Kim Stringfellow is an artist, educator and independent curator based in Joshua Tree, California. She is a 2016 Andy Warhol Foundation for the Visual Arts Curatorial Fellow and a 2015 Guggenheim Fellow in Photography. In 2012, she became the second recipient of the Theo Westenberger Award for Artistic Excellence. Other awards include a Center for Cultural Innovation (CCI) “Investing in Artists” equipment grant in 2010.

 
 
Carol Es: The Exodus Project

Over the past 15 years, Carol Es has made several pilgrimages to Joshua Tree National Park. During one of these visits, a 10-day extended stay in a secluded spot of the park, The Exodus Project was born. As Es studied Jewish mysticism, meditated and explored her desert surroundings, she carefully documented the process, sketching, filming and blogging about her experience in an effort to gather as much preliminary work as she could before returning to her studio in Los Angeles, where she would work on the project for the next year.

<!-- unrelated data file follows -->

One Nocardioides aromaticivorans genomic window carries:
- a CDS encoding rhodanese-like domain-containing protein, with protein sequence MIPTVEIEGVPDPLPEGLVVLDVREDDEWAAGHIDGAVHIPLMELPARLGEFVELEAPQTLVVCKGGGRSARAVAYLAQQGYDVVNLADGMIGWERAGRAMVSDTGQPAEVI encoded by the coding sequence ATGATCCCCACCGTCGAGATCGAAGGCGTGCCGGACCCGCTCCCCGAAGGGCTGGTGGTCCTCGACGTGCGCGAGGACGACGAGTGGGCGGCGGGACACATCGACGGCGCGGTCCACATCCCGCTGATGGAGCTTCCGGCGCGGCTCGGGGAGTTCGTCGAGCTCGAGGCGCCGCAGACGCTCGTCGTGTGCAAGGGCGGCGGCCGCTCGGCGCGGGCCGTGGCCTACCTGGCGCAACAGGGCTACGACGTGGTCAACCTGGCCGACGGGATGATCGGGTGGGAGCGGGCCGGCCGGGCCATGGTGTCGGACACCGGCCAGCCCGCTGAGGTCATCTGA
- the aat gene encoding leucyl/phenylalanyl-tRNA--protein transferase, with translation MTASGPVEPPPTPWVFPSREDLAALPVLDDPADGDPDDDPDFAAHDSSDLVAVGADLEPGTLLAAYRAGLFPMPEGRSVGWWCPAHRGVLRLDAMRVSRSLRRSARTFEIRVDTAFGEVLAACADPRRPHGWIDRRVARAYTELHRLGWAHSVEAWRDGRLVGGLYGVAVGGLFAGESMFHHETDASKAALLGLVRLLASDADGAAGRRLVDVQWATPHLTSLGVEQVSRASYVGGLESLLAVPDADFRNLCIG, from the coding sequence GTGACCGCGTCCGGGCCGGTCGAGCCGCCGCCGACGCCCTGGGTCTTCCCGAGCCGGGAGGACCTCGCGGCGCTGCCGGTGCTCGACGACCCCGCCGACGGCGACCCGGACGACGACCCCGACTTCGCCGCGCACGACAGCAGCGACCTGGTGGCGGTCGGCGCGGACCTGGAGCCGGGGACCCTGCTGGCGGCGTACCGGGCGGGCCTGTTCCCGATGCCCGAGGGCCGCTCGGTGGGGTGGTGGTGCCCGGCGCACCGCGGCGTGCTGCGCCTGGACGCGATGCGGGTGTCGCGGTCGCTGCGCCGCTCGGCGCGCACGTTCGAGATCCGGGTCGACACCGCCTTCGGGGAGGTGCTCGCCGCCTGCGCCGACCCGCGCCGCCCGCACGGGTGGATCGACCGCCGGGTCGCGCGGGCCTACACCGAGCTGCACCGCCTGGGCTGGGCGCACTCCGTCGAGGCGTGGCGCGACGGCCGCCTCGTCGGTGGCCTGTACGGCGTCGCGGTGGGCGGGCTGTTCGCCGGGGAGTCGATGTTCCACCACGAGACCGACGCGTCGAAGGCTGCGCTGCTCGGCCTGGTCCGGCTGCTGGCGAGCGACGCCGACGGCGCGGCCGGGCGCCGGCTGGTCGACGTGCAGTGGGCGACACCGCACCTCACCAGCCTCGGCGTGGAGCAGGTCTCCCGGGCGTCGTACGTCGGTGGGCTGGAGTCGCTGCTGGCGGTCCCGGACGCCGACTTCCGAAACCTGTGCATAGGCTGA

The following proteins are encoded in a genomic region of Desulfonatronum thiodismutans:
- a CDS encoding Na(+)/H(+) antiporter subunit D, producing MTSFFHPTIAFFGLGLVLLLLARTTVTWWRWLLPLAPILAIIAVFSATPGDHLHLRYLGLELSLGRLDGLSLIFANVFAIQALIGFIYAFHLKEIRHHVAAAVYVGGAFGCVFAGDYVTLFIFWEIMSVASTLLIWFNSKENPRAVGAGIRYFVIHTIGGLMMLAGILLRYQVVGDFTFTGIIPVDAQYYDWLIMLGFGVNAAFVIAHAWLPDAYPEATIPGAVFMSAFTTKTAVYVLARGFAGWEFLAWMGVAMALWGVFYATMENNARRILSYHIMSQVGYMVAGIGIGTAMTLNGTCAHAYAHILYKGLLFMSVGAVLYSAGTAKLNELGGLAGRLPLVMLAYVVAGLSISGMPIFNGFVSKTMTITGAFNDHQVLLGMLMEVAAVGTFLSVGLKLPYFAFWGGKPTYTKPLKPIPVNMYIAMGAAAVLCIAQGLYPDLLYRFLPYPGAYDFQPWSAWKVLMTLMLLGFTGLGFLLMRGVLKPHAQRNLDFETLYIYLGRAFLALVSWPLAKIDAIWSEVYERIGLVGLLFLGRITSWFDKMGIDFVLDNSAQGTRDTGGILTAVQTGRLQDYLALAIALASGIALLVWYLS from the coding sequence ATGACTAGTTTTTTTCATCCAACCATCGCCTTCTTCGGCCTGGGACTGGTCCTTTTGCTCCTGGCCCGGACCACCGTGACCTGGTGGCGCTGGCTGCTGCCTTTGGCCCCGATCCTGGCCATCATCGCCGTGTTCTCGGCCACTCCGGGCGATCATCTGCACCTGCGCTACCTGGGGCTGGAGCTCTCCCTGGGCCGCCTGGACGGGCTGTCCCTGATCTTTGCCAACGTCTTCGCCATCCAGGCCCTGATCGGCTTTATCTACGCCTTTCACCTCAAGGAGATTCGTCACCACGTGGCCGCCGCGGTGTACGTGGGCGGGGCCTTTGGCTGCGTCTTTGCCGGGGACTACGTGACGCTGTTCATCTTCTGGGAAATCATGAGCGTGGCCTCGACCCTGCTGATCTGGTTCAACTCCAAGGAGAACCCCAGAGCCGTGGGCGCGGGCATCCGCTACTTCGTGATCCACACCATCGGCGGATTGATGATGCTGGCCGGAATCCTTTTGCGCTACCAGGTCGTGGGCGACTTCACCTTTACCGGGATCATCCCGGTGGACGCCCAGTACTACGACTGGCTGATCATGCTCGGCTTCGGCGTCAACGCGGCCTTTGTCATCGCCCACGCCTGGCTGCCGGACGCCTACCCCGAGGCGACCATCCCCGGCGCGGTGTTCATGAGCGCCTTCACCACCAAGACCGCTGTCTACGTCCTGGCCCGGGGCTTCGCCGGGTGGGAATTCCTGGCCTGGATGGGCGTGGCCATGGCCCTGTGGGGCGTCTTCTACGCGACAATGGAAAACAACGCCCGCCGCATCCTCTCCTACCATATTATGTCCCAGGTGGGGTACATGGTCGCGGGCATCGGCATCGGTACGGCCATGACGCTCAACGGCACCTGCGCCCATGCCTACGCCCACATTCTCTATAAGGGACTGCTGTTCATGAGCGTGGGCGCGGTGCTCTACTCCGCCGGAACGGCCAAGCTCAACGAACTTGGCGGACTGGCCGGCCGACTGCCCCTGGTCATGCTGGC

Back in her studio, one of Es’ first endeavors was a short film, produced in collaboration with visual artists and animators Jonathan Nesmith and Susan Holloway. Together they created Up to Now, a six-minute movie featuring Yuddy, a giraffe-like creature representing Es’ spiritual quest and Moppet, who resembles a ragdoll, symbolizing the artist’s inner child. It is a short story, narrated by Es, about “freeing oneself from emotional baggage.”  The short is featured inside Camp Up to Now, a multi-media installation consisting of a large yellow tent that acts as a miniature theatre.